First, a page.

34/70 help

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BigJay13

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I went to pitch my starter of 34/70 (two packets started up into 10 gallons of 1049 Pilsner) and there was a fruit fly in the starter! Dumped that and started over. Went to a place locally that sells a few things and found two packets sitting warm on a shelf—great. So right now, it is 30 hours post boil (I had to continue to cool in the ferm chamber anyway) but my starter isn’t cool enough to pitch. Once it is, how long should I let it go before pitching? I feel like I’m stuck between a rock and a hard place because I don’t feel comfortable throwing the packets in without waking them up. Thoughts?
 

BrewerBrad82

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W-34/70 is a great yeast. I would always recommend against making a starter with any dry yeast, as they are propagated and dried at peak viability. Instead, just pitch more packs directly into the wort. Also, yes, 2 packs in 10 gallons is quite the under pitch. If you can keep that fermentation in the 60-65F range the yeast will still perform wonderfully, but will likely express a bit more esters than if it was fermented in the lower 50F range.
 
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BigJay13

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I got the last two packets of yeast they had. Sounds like I’ll ferment at 66 and throw one packet in each.
 

Gnomebrewer

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I would always recommend against making a starter with any dry yeast
Starters work well with dry yeast. I actually prefer beers with dry yeast starters over those with direct pitch. Yeast is expensive here (W34/70 is about $8 a packet) - a starter with one pack is way cheaper than four packs of yeast.
 

Beermeister32

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Agreed, 2 packs for 10 gallons is an under pitch for lager. Since this is a Pilsner, I would not ferment at 66F. Pilsners do not have an ester profile that would benefit from this. I would get the underpitch in there as quick as you can, oxygenate well and continue in your fermentation chamber down to 50F. I actually pitch Pilsners at 46F and let them rise to 50F, so there is a possibility you could do that, it would give you time to round up more yeast.

Whatever you decide, you will have beer. W34/70 is a great and forgiving yeast. Most beers will do OK with the underpitch, might not be your best batch, but enjoyable. If you don’t save yeast, you could add another lager yeast like WLP833 Bock or WY2206 if the local brew shop has any. Lager yeasts are closer in profile to each other than most ale yeasts, you could make up for the underpitch if you could source more yeast.

Not the end of the world having a mixed yeast pitch, some brewers play around with mixed yeasts all the time. Historically all were mixed until Jacobsen at Carlsberg isolated individual strains, so no biggie there.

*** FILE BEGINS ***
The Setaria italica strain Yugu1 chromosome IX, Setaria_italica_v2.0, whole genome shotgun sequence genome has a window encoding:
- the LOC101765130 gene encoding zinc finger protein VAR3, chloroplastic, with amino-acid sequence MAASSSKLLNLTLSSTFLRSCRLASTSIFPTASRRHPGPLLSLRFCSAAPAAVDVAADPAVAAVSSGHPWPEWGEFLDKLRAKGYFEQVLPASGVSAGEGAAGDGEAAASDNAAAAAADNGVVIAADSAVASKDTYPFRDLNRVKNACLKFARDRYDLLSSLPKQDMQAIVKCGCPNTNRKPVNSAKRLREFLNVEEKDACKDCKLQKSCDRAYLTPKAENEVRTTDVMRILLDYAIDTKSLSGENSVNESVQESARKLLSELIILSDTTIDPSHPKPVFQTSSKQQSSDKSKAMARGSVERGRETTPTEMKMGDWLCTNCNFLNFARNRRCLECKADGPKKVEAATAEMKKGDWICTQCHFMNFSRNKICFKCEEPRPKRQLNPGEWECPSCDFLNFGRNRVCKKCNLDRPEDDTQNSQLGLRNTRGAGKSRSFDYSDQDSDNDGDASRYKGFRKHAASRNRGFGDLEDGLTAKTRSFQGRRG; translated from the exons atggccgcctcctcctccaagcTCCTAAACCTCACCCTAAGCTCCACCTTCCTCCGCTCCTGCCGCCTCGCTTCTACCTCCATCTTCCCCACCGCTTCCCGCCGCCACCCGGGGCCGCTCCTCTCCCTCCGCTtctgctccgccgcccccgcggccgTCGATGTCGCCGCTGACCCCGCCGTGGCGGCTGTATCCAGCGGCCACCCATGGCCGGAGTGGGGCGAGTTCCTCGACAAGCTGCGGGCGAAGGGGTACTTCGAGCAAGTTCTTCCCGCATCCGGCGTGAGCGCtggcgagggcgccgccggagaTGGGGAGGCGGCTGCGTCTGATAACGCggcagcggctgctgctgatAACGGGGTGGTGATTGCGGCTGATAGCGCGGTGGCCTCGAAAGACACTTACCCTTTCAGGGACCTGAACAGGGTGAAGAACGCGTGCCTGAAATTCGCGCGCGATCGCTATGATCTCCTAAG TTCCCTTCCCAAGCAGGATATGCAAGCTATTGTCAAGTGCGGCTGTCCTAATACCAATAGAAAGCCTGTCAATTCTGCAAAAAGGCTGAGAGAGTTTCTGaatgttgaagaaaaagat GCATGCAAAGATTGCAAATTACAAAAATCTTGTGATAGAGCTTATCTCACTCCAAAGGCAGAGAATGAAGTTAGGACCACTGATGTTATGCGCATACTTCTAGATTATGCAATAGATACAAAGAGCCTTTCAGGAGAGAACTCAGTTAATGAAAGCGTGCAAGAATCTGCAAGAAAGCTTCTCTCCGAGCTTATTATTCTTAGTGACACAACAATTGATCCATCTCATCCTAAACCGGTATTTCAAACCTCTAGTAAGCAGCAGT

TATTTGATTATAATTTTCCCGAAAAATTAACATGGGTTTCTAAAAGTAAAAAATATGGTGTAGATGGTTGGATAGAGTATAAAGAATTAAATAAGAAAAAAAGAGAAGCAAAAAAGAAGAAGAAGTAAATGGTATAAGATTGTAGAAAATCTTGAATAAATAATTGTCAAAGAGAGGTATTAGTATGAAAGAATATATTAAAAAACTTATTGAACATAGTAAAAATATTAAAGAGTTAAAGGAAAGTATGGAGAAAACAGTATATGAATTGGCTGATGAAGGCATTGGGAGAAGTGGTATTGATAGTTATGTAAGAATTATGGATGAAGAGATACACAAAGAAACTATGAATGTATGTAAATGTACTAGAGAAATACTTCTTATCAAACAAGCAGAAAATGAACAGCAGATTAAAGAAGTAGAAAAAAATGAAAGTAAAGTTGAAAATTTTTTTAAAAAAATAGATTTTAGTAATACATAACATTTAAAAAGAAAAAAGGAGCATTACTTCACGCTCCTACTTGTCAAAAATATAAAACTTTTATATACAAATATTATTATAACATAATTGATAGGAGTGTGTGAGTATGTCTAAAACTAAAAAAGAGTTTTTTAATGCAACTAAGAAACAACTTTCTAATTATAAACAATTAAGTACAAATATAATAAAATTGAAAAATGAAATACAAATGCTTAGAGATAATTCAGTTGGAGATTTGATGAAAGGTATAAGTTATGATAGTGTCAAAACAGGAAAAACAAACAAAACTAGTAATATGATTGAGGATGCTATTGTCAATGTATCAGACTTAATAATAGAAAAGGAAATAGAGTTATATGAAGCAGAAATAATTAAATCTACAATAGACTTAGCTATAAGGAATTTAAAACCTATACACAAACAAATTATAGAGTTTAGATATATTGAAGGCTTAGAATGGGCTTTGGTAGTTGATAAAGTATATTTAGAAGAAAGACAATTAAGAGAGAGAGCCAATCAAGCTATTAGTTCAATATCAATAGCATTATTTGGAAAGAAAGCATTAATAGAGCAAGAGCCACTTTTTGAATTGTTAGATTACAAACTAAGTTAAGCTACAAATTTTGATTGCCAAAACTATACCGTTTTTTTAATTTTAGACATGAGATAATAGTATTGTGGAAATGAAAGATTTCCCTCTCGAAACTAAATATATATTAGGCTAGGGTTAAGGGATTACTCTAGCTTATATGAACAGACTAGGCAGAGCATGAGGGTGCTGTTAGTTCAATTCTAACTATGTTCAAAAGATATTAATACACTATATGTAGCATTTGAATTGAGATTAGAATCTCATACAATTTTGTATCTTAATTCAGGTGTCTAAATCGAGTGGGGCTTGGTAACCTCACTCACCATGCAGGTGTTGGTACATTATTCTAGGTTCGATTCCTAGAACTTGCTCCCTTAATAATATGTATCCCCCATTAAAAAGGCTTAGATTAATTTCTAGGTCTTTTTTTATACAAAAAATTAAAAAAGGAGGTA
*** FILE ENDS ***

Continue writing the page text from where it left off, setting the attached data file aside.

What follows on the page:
Either way, you will have beer!
 
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Steveruch

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Starters work well with dry yeast. I actually prefer beers with dry yeast starters over those with direct pitch. Yeast is expensive here (W34/70 is about $8 a packet) - a starter with one pack is way cheaper than four packs of yeast.
Where are you located? I've never paid close to $8 for any dry yeast.
 

cmac62

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I'd say pitch the two packs a little warm and cool it down after the yeast has had a chance to multiply. According to their website:

PITCHING: 80 to 120 g/hl for fermentation at 12°C – 15°C (53.6-59°F).
increase pitching for fermentation lower than 12°C (53°F), up to 200 to 300 g/hl at 9°C (48°F)

at 80 g/hl would be about 30 gs for a 10 gal batch and you have 23 grams of yeast. If I messed up the math someone let me know. :mug:
 

ebbelwoi

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Starters work well with dry yeast. I actually prefer beers with dry yeast starters over those with direct pitch. Yeast is expensive here (W34/70 is about $8 a packet) - a starter with one pack is way cheaper than four packs of yeast.
From what I understand, Morgan's European Lager Yeast is repackaged w34/70. It should be cheaper than AU$8, and it comes in 15g packets.
 

Gnomebrewer

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I have no knowledge about homebrewing supplies in Tasmania. Are there any other homebrew shops to check for a better price?
They're all about the same. I can get them online for a bit less, but would rather shop at my LHBS, and I'm happy making dry yeast starters - it's quite common down here (going by threads on the aussie homebrew forum).

So $8 AUD is currently $5.89 USD, so seems to be an average price that one would expect to pay in the US.
Is it only about that in the US? I see lots of threads with comments about dry yeast being a couple of dollars a pack. Maybe lager yeast's more expensive? I'm surprised starters for dry yeast aren't as popular over there as they are here. $3.50AUD for the DME to make a 6L starter (enough for a 10 gallon batch of lager) + $8AUD for yeast vs. $32AUD for 4 packs of yeast.
 
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BigJay13

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So I did end up throwing one packet in each carboy and they took off within 12 hours. Both carboys look like a yellow snow globe right now and I can’t smell any off flavors at the warmer temps. So far I’m very impressed! I’m going to submit it to Dr. Homebrew, hopefully, by the end of the month for feedback.
 
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